Today starts out with a 1 km walk continuing around Lake Benaroon. The path here is quite overgrown. Lake Birabeen then appears on your left and you hug the shoreline for another 2-3 km. This portion of the walk can be very busy due to its proximity to Central Station, a hub for hikers, 4WD’s and day trippers alike. A further 3 km or so of easy walking on an old logging road will bring you to Central Station where it’s possible to have a shower if you’re so inclined. Bring gold coins if you plan on doing this. This is also the only point along the walk apart from Dilli Village where you can offload your trash. The bins are at the back of the 4WD campsite, not the hikers campsite.

There are two alternatives from Central Station to Lake McKenzie with the one via Pile Valley being about 4 km longer. This would make for a very long day. To go via Basin Lake head west out of Central Station and follow the easy path through varying forests for about 3.5 km before you hit the lake. Basin Lake is a lovely small lake that is inaccessible to 4WD’s so is usually quiet. A great place for a swim. 

Continue on from here for another 4 km before arriving at the stunning Lake McKenzie. Your campsite is near the start of the lake. This is one of the few campsites that is surrounded by a dingo fence. Lake McKenzie itself might be very busy with day trippers, depending on what time you arrive, but as it nears sunset the numbers thin out and you may even end up having it all to yourself!

Day 3: Lake McKenzie to Lake Wabby (12km)

Today is an easy day’s walk with few points of interest to stop at along the way. With this in mind, take the time to really take it all in. Get up early to catch the sunrise over Lake McKenzie, go for a refreshing dip, then jump back in the sleeping bag for a sleep in! You have all day to walk the 12 km so why head off first thing?

The path begins like most other days, hugging Lake McKenzie for a kilometre or so before heading into dense, tall forest. It’s a mostly flat day again but this time there are no lakes or blow holes to distract you. After another 3km you will cross the Northern Road and it’s another 8 km from there to your campsite. The campsite is about 500 metres short of a lookout for Lake Wabby itself so once you’ve settled in take a late afternoon stroll to the lake and the two sand blows beyond it. Lake Wabby is a nice tranquil place for a swim but be warned, there are wobbegong sharks in it! They’re harmless enough but could give you a nasty nip if you start poking them.

Day 4: Lake Wabby to Valley of the Giants (16.1km)

Today is the longest day’s walk on the whole hike but well worth it. You might want to start early today after yesterday’s sleep in. Today you don’t go back to Lake Wabby (hence the need to visit it the day before), but rather turn off before reaching it and continue along a path that mounts some challenges occasionally as there are some fallen trees and foliage across the path that needs negotiating. You may need to do some scrambling over or around these obstacles.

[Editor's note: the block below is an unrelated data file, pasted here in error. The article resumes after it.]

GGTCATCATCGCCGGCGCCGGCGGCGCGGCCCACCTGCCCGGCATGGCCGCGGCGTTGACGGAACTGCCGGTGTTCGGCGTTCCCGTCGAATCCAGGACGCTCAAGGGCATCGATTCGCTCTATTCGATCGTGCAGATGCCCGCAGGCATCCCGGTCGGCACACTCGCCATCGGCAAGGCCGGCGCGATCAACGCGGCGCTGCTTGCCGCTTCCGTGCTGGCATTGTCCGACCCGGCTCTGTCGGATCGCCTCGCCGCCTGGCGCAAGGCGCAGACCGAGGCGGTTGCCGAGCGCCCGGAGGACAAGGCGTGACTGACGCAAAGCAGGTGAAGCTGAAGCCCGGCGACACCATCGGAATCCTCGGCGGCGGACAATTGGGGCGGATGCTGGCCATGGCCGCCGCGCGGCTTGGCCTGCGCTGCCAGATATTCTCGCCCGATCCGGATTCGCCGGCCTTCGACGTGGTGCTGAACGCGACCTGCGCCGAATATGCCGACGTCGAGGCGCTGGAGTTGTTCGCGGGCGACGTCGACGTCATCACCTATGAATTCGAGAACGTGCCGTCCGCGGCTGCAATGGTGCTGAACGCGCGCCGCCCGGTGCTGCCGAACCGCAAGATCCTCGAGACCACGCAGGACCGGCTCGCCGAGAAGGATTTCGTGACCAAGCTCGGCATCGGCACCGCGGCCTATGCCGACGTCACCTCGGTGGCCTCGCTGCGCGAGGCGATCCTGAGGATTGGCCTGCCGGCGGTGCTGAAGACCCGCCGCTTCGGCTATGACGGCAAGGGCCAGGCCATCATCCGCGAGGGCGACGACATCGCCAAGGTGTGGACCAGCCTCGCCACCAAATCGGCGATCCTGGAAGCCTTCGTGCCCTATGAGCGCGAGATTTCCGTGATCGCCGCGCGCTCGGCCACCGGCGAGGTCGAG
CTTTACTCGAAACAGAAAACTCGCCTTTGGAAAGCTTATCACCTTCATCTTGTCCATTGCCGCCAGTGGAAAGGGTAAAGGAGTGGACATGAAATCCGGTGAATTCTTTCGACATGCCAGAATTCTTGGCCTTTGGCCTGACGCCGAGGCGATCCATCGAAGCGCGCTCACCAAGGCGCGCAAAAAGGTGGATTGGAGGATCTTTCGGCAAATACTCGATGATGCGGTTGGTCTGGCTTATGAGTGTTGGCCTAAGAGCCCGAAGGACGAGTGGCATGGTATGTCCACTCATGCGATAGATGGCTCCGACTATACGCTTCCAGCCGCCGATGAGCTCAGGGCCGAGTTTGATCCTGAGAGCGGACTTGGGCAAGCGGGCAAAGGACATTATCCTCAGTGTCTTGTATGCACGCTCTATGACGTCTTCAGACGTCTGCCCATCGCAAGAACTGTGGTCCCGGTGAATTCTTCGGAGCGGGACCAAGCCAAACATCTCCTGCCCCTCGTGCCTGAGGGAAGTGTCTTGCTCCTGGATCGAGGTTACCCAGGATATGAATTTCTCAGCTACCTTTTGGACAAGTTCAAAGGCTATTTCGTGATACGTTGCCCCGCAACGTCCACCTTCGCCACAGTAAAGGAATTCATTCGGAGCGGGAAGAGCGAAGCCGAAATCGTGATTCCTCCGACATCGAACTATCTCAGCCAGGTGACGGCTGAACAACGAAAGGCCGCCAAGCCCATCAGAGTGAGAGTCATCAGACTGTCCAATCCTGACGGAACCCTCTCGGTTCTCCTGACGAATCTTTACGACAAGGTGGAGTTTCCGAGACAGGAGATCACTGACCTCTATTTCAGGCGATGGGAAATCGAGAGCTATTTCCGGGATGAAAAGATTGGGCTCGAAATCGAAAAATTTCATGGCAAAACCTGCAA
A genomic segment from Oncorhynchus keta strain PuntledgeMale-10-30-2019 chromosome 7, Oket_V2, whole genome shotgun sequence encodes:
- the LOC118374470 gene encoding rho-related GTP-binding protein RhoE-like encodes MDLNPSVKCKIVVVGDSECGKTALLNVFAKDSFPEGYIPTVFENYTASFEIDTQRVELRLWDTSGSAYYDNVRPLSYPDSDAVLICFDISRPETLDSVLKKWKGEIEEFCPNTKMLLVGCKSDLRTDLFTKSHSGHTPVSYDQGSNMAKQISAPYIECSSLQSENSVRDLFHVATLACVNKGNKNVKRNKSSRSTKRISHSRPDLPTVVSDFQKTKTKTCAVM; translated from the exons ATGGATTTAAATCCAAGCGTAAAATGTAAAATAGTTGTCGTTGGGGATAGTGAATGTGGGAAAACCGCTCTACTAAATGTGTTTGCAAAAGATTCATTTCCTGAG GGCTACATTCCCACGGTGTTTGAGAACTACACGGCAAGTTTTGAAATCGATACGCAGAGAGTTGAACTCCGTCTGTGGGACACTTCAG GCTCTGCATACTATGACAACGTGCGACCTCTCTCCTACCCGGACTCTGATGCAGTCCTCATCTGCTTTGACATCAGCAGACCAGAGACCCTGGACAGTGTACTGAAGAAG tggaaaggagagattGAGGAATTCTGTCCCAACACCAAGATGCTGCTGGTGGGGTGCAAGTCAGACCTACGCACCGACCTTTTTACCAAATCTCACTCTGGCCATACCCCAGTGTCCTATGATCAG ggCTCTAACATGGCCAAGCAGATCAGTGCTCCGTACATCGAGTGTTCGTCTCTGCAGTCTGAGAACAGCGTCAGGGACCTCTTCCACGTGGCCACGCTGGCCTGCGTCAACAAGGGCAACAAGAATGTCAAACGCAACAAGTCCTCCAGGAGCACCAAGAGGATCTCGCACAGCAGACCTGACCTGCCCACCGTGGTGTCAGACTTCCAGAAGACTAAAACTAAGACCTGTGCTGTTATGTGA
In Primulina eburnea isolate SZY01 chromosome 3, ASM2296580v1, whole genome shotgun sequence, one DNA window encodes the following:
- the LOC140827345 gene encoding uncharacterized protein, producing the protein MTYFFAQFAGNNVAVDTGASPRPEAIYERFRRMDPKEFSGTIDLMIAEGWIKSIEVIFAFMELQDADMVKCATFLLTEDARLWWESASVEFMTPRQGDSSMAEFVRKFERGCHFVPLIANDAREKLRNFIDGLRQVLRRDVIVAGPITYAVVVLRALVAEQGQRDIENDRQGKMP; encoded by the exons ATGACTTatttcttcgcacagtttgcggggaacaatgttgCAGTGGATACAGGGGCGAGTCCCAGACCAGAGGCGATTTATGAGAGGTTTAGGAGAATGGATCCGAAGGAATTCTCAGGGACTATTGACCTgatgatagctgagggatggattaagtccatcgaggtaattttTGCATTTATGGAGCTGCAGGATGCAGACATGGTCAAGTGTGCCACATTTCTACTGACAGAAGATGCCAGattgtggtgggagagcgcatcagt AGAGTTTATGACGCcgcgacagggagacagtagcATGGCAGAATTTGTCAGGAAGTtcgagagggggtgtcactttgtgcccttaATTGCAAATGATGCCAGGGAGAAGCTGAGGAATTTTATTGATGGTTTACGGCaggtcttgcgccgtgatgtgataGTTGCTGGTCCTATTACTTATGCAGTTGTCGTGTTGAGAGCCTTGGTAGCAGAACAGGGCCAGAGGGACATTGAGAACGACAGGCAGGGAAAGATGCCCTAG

The path today starts back in the shady, dense forest of the central high dunes. At about the 12 km mark there is a wonderful lookout over the Badjala sandblow. From here you descend through a valley between sand dunes that are covered with rainforest. As the name suggests, as you get closer to camp you will find yourself among some of the largest and most breathtaking trees you could come across. The campsite is right in the middle of the Valley of the Giants with the Giant Tallowood tree closeby and worth seeing.

Day 5: Valley of the Giants to Lake Garawongera (13.1km)

Today’s walk begins with a continuation of the breathtaking giant tree forest. You will then pass through brushbox and satinay trees and on to open forest and heathland. At the 6 km mark there is a possibility for a sidetrip on a path to the left, along the Bogimbah Creek, to visit an historic site which is the site of some of the oldest logging camps on Fraser Island. 

Back on the path, the walk continues through beautiful piccabeen palm forests with lovely views down into the valley and creek below. Eventually you will come to your campsite, just short of Lake Garawongera. Set up camp and head down to the shallow lake for a beautiful sunset view.

Day 6: Lake Garawongera to Happy Valley (6.7km)

Alas, all good things must come to an end and today is a short walking day to Happy Valley to give you plenty of time to make it back to the mainland. The walk again hugs the shoreline of the lake to start with and then continues along a ridgeline before coming out to open forests with a last sandblow on your right as you approach Happy Valley. Today’s walk is mostly along firetrails so isn’t as tranquil as the rest of the walk.

In Happy Valley, as you wait for your pre-booked taxi to arrive, you can get a meal and a beer to celebrate your achievement completing Fraser Island’s K’gari Great Walk. Then it’s a drive back to either Hook Point (if going to Rainbow Beach) or Kingfisher Bay (if going to Hervey Bay).

8 day itinerary

The 8-day itinerary of Fraser Island’s K’gari Great Walk starts with two extra days at the start of the walk beginning from Hook Point where the boat drops you off and adding 25km. It could also be done as one long 10 hour day to produce a 7-day itinerary for very fit walkers.

Hook Point to Jabiru Swamp (15.3km)

The first two days on this itinerary aren’t officially part of the Fraser Island Great Walk, which starts properly at Dilli Village on day 3. If you don’t want to walk these two days you will need to book a taxi or try and get a lift from the barge drop off point at Hook Point through to Dilli Village. Upon landing from the barge walk 500 m east along the beach to where the road splits into two single lanes and the trail head is about 40m along on the right.